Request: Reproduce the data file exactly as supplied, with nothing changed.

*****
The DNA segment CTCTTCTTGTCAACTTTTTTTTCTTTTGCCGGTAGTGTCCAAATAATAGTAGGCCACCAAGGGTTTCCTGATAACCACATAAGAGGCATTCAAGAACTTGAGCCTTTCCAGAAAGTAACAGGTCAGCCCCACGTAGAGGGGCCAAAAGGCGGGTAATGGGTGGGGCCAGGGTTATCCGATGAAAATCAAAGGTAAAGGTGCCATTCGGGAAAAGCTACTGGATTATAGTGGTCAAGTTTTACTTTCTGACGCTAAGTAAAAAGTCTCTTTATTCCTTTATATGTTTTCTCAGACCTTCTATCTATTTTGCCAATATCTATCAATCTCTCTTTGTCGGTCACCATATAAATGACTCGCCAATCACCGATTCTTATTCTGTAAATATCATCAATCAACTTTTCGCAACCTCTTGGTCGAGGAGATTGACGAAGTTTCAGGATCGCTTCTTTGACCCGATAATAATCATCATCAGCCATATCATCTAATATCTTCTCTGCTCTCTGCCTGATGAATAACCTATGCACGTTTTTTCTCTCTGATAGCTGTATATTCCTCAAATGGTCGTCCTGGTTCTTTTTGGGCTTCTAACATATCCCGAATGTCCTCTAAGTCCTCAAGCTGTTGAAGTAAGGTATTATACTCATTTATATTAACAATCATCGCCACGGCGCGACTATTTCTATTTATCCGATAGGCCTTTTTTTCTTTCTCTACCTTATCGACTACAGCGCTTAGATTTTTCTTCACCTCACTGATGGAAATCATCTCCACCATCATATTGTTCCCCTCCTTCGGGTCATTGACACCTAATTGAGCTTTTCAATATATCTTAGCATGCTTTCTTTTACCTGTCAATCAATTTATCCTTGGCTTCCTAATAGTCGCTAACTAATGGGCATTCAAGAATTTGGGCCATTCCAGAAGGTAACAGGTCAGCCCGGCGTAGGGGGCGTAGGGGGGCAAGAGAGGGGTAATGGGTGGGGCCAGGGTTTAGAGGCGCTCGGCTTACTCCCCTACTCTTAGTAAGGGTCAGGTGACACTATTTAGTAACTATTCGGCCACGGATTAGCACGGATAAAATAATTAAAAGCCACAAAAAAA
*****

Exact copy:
The DNA segment CTCTTCTTGTCAACTTTTTTTTCTTTTGCCGGTAGTGTCCAAATAATAGTAGGCCACCAAGGGTTTCCTGATAACCACATAAGAGGCATTCAAGAACTTGAGCCTTTCCAGAAAGTAACAGGTCAGCCCCACGTAGAGGGGCCAAAAGGCGGGTAATGGGTGGGGCCAGGGTTATCCGATGAAAATCAAAGGTAAAGGTGCCATTCGGGAAAAGCTACTGGATTATAGTGGTCAAGTTTTACTTTCTGACGCTAAGTAAAAAGTCTCTTTATTCCTTTATATGTTTTCTCAGACCTTCTATCTATTTTGCCAATATCTATCAATCTCTCTTTGTCGGTCACCATATAAATGACTCGCCAATCACCGATTCTTATTCTGTAAATATCATCAATCAACTTTTCGCAACCTCTTGGTCGAGGAGATTGACGAAGTTTCAGGATCGCTTCTTTGACCCGATAATAATCATCATCAGCCATATCATCTAATATCTTCTCTGCTCTCTGCCTGATGAATAACCTATGCACGTTTTTTCTCTCTGATAGCTGTATATTCCTCAAATGGTCGTCCTGGTTCTTTTTGGGCTTCTAACATATCCCGAATGTCCTCTAAGTCCTCAAGCTGTTGAAGTAAGGTATTATACTCATTTATATTAACAATCATCGCCACGGCGCGACTATTTCTATTTATCCGATAGGCCTTTTTTTCTTTCTCTACCTTATCGACTACAGCGCTTAGATTTTTCTTCACCTCACTGATGGAAATCATCTCCACCATCATATTGTTCCCCTCCTTCGGGTCATTGACACCTAATTGAGCTTTTCAATATATCTTAGCATGCTTTCTTTTACCTGTCAATCAATTTATCCTTGGCTTCCTAATAGTCGCTAACTAATGGGCATTCAAGAATTTGGGCCATTCCAGAAGGTAACAGGTCAGCCCGGCGTAGGGGGCGTAGGGGGGCAAGAGAGGGGTAATGGGTGGGGCCAGGGTTTAGAGGCGCTCGGCTTACTCCCCTACTCTTAGTAAGGGTCAGGTGACACTATTTAGTAACTATTCGGCCACGGATTAGCACGGATAAAATAATTAAAAGCCACAAAAAAA